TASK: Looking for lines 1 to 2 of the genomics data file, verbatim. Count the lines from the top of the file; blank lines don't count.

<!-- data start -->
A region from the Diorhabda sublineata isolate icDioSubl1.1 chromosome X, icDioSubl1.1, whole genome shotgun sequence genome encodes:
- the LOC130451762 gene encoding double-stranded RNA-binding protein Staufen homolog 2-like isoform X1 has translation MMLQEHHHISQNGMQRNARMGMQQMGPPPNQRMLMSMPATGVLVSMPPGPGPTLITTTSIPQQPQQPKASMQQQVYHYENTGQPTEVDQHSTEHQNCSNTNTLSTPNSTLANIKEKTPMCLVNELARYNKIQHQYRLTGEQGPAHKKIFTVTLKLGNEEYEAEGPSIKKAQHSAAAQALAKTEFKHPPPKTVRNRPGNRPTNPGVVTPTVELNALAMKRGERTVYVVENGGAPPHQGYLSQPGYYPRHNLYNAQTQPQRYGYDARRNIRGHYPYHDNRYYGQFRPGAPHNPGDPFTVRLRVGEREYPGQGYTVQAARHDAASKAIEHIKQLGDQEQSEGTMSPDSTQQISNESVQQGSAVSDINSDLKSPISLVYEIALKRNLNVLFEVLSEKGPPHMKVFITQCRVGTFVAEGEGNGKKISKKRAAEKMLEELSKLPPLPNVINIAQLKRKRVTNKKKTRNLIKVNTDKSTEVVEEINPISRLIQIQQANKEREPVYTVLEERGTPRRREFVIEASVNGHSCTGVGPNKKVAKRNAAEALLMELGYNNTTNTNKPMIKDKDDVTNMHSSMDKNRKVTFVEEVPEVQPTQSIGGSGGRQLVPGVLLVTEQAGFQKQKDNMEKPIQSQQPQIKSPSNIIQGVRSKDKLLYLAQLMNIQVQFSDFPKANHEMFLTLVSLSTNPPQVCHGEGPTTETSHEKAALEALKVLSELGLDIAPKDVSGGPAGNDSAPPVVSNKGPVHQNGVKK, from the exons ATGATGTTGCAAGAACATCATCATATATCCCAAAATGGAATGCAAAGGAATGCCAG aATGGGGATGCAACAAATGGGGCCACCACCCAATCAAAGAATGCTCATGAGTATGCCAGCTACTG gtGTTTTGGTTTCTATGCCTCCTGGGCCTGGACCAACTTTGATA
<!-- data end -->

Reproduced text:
A region from the Diorhabda sublineata isolate icDioSubl1.1 chromosome X, icDioSubl1.1, whole genome shotgun sequence genome encodes:
- the LOC130451762 gene encoding double-stranded RNA-binding protein Staufen homolog 2-like isoform X1 has translation MMLQEHHHISQNGMQRNARMGMQQMGPPPNQRMLMSMPATGVLVSMPPGPGPTLITTTSIPQQPQQPKASMQQQVYHYENTGQPTEVDQHSTEHQNCSNTNTLSTPNSTLANIKEKTPMCLVNELARYNKIQHQYRLTGEQGPAHKKIFTVTLKLGNEEYEAEGPSIKKAQHSAAAQALAKTEFKHPPPKTVRNRPGNRPTNPGVVTPTVELNALAMKRGERTVYVVENGGAPPHQGYLSQPGYYPRHNLYNAQTQPQRYGYDARRNIRGHYPYHDNRYYGQFRPGAPHNPGDPFTVRLRVGEREYPGQGYTVQAARHDAASKAIEHIKQLGDQEQSEGTMSPDSTQQISNESVQQGSAVSDINSDLKSPISLVYEIALKRNLNVLFEVLSEKGPPHMKVFITQCRVGTFVAEGEGNGKKISKKRAAEKMLEELSKLPPLPNVINIAQLKRKRVTNKKKTRNLIKVNTDKSTEVVEEINPISRLIQIQQANKEREPVYTVLEERGTPRRREFVIEASVNGHSCTGVGPNKKVAKRNAAEALLMELGYNNTTNTNKPMIKDKDDVTNMHSSMDKNRKVTFVEEVPEVQPTQSIGGSGGRQLVPGVLLVTEQAGFQKQKDNMEKPIQSQQPQIKSPSNIIQGVRSKDKLLYLAQLMNIQVQFSDFPKANHEMFLTLVSLSTNPPQVCHGEGPTTETSHEKAALEALKVLSELGLDIAPKDVSGGPAGNDSAPPVVSNKGPVHQNGVKK, from the exons ATGATGTTGCAAGAACATCATCATATATCCCAAAATGGAATGCAAAGGAATGCCAG aATGGGGATGCAACAAATGGGGCCACCACCCAATCAAAGAATGCTCATGAGTATGCCAGCTACTG gtGTTTTGGTTTCTATGCCTCCTGGGCCTGGACCAACTTTGATA